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A MOST BEAUTIFUL VOYAGE
R
ecently I had the pleasure of accompanying a client to
fishing industry in this area, as evidenced by tiny villages on
Norway. She wanted to travel with her extended family,
isolated islands. Occasionally we saw narrow strips of fertile
but due to some physical limitations she would be un-
farmland, and sparse vegetation clinging to shoreline crevices
able to take care of herself and make the trip alone. Pen Pal
and sheer cliffs. With the sea such an influence in this country,
Travel to the rescue! My services as a medical travel compan-
it is no surprise that fish is the staple of their diet, served at all
ion were requested. With the date secured and travel plans
meals, including breakfast. Several unusual kinds we tasted
made by the family well in advance, I was kept informed of
were clipfish and stockfish (both important export varieties),
all arrangements. Prior to departure, I visited the client to offer
nourishing coalfish and Arctic char. I read that archaeologi-
suggestions for packing and met with her medical advisors to
cal excavations have revealed that coalfish was being used for
clarify her medication requirements and interventions for the
food as early as 6000 years ago. Reindeer, served in several
journey.
different ways, is another common source of protein in this
Our trip originated in Newark, NJ, with an overnight trans-
region and reputedly very lean and healthy.
atlantic flight to Copenhagen, Denmark’s capital, and a con-
Not only is the fishing industry important to so many Nor-
nection to Bergen. The very old town of Bergen, established
wegians, it is also a rich source of food for sea birds. Many
in 1070, has a unique character and atmosphere. Its center
hundreds of thousands of nesting birds live in colonies along
was known as the Kingdom of Norway in the Middle Ages,
the northern coastline and island rookeries. Throughout the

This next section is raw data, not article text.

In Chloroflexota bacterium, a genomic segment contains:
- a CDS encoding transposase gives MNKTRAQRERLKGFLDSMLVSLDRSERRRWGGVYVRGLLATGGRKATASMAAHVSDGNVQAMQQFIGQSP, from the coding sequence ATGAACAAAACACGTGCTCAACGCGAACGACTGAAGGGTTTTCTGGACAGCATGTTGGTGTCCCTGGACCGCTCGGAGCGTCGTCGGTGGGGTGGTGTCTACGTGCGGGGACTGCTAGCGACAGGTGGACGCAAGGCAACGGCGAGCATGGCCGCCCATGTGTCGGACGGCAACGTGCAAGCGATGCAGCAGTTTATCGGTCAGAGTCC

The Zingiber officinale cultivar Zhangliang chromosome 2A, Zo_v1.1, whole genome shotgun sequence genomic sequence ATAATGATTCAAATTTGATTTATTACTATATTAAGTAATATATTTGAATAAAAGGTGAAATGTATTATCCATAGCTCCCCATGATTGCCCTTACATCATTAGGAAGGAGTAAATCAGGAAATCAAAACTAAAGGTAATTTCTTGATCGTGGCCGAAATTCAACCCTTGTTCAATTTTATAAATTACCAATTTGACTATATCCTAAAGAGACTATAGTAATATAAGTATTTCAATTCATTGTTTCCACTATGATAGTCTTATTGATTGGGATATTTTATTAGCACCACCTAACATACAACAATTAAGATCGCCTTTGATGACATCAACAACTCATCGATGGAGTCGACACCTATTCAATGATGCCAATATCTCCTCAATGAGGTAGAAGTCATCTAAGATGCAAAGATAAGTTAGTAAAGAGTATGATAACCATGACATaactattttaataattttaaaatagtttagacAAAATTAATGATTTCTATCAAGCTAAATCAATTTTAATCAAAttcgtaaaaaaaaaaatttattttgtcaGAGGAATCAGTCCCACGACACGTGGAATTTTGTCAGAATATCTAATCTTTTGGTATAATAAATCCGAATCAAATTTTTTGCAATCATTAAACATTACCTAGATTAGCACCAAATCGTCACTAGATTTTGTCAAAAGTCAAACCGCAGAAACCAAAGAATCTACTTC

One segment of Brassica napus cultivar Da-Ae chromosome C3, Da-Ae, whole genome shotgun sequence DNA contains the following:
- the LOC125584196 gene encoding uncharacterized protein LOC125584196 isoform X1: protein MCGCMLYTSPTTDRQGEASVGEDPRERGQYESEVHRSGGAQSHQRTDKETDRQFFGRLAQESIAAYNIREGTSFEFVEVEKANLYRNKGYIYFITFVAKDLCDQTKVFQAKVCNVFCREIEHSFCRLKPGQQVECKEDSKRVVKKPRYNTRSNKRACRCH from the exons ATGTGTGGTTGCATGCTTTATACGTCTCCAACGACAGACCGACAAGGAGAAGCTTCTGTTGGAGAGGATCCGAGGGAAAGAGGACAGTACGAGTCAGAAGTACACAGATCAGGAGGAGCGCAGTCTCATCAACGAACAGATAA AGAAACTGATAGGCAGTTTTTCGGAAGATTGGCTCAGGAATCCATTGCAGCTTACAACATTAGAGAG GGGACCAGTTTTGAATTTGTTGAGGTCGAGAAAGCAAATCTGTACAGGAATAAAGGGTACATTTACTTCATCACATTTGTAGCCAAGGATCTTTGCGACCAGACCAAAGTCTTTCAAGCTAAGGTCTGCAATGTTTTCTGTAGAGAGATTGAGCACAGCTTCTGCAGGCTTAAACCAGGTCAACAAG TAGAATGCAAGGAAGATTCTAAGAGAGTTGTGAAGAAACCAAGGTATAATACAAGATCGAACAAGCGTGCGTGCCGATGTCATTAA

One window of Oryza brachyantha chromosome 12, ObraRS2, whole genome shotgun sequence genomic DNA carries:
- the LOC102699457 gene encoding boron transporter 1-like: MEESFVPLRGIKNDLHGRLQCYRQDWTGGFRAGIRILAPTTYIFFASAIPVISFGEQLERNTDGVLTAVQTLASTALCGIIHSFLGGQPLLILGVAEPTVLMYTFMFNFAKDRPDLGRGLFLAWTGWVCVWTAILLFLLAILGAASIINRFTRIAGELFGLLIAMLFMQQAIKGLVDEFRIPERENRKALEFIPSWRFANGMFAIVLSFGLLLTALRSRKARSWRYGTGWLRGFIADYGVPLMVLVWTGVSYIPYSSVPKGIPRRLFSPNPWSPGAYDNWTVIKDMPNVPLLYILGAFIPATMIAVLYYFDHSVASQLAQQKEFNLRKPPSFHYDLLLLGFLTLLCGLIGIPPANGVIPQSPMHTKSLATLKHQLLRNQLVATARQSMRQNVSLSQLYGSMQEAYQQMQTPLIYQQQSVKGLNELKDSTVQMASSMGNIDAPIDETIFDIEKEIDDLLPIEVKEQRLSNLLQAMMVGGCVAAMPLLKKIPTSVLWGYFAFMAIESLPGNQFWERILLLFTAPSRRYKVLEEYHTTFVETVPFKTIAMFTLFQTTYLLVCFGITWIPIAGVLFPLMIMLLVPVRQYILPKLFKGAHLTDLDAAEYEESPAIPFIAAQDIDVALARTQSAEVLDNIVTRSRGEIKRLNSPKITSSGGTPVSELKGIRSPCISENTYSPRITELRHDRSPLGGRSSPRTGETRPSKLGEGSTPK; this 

and even today it is considered the natural capital of Europe’s
ages, bird populations have fluctuated as a result of overfish-
North Atlantic. It is still a vibrant shipping and trading city,
ing at certain times. Depletion of herring fry in the Barents
with a bustling fish market, and the starting point of our 4,000
Sea, for example, was catastrophic 20-30 years ago, resulting
km Coastal Express voyage aboard the MS Nordlys.
in puffins being unable to nourish their offspring, with subse-
Norway has a population of 4.5 million people, many
quent long term problems for their population recovery.
of who live along the extensive coastline all the way up and
Visitors from all over the world come to northern Norway
past the North Cape to Kirkenes, just 15 km from the Russian
not only for the scenery, but for the thrill of crossing the Arc-
border. Even though much of this coast lies above the Arc-
tic Circle (at 66º 33’ north), marking the southernmost point
tic Circle, all but Kirkenes in severe winters, remain ice free
at which the Midnight Sun shines 24 hours a day, and to see
due to the warm waters of the Gulf Stream. Approximately 4
abundant wildlife: seals, whales and walrus, blue or white arc-
million cubic meters per second bathe the coast of Norway
tic fox, reindeer, and at least 50 species of birds.
and flow into the fjords. The Norwegian coastline is indented
As tourists, we found Norway to be an extremely clean
with many, many deep fjords which were formed millions of
country, its citizens apparently very conscious of the environ-
years ago by receding glaciers carving their way through mas-
ment. On board ship, recycling is important with specially
sive granite mountains. Today, large cruise ships and trading
marked bins for paper, plastic, metal, glass and the “rest” situ-
vessels are able to navigate for miles inland, allowing tourists
ated in several places on each deck. Unlike the US, water is
to see magnificent views, and inland communities to receive
not freely provided, but must be purchased in refillable glass
supplies. We sailed more than 100 km into the Geiranger
bottles at meal times. Additionally, a notice in our cabin re-
Fjord, with its wild, high mountains (a few still snow tipped in
quested we reuse our towels to save unnecessary laundering,
summer), deep gorges and spectacular waterfalls.
adding to eventual water pollution.
Our sea route took us northward through Norway’s nu-
My client, a wheelchair-bound woman in her mid 80s,
merous island kingdoms and past thousands of islets, sker-
and I shared a cabin. This was our third trip together. On a
ries and lighthouses. Most people’s livelihood comes from the
typical day, I was able to provide her with assistance to the
October 2009
21
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